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Daily Catholic Question

Is it OK to like other worship more than the Mass?

Although there is nothing wrong with other kinds of worship besides Mass, the Eucharist is the greatest type of worship possible. At Vatican Council II, the bishops described it as “the source and summit of Christian life” (Dogmatic Constitution on the Church, #11).

In one sense, the Mass is a divine action in that it is God’s love that is active, God who is being praised, God’s word which we read in Scripture and Christ the priest who offers this sacrifice.

In another sense, the Mass is a human action in that human beings can communicate well or not so well, the singing can be inspirational or dull, etc.

The Church is never more Church than when it celebrates the Eucharist. Every celebration, however, cannot be equally intense, memorable or jubilant. Human beings have highs, lows and many so-so times.

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Friday, December 21, 2012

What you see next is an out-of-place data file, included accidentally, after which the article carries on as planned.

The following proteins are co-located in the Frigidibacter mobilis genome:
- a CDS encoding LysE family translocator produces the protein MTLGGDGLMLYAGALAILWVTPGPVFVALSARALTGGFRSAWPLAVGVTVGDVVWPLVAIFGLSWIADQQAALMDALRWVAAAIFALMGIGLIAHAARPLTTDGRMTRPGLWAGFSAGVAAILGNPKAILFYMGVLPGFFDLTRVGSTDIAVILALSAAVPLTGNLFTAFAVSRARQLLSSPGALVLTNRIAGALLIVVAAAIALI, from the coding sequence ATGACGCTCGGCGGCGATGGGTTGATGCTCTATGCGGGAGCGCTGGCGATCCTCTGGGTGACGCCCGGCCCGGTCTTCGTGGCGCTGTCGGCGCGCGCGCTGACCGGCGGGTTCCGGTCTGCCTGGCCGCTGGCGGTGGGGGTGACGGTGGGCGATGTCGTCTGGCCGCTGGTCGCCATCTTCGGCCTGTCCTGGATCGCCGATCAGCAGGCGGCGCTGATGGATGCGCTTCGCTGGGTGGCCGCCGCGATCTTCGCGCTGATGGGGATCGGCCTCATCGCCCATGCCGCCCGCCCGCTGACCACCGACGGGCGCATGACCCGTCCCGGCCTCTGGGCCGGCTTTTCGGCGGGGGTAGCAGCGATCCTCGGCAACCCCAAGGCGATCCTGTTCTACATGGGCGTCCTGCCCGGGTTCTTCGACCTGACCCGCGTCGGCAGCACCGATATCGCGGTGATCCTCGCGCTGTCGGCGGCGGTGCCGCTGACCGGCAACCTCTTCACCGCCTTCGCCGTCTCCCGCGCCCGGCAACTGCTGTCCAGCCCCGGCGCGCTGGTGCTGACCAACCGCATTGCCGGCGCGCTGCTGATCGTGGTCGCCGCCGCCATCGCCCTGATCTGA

Daily Catholic Question for 12/20/2012 Daily Catholic Question for 12/22/2012


Wolfgang of Regensburg: Wolfgang was born in Swabia, Germany, and was educated at a school located at the abbey of Reichenau. There he encountered Henry, a young noble who went on to become Archbishop of Trier. Meanwhile, Wolfgang remained in close contact with the archbishop, teaching in his cathedral school and supporting his efforts to reform the clergy. 
<p>At the death of the archbishop, Wolfgang chose to become a Benedictine monk and moved to an abbey in Einsiedeln, now part of Switzerland. Ordained a priest, he was appointed director of the monastery school there. Later he was sent to Hungary as a missionary, though his zeal and good will yielded limited results. </p><p>Emperor Otto II appointed him Bishop of Regensburg near Munich. He immediately initiated reform of the clergy and of religious life, preaching with vigor and effectiveness and always demonstrating special concern for the poor. He wore the habit of a monk and lived an austere life. </p><p>The draw to monastic life never left him, including the desire for a life of solitude. At one point he left his diocese so that he could devote himself to prayer, but his responsibilities as bishop called him back. </p><p>In 994 Wolfgang became ill while on a journey; he died in Puppingen near Linz, Austria. He was canonized in 1052. His feast day is celebrated widely in much of central Europe. </p> American Catholic Blog Keep your gaze always on our most beloved Jesus, asking him in the depths of his heart what he desires for you, and never deny him anything even if it means going strongly against the grain for you. –Blessed Maria Sagrario of St. Aloysius Gonzaga

 
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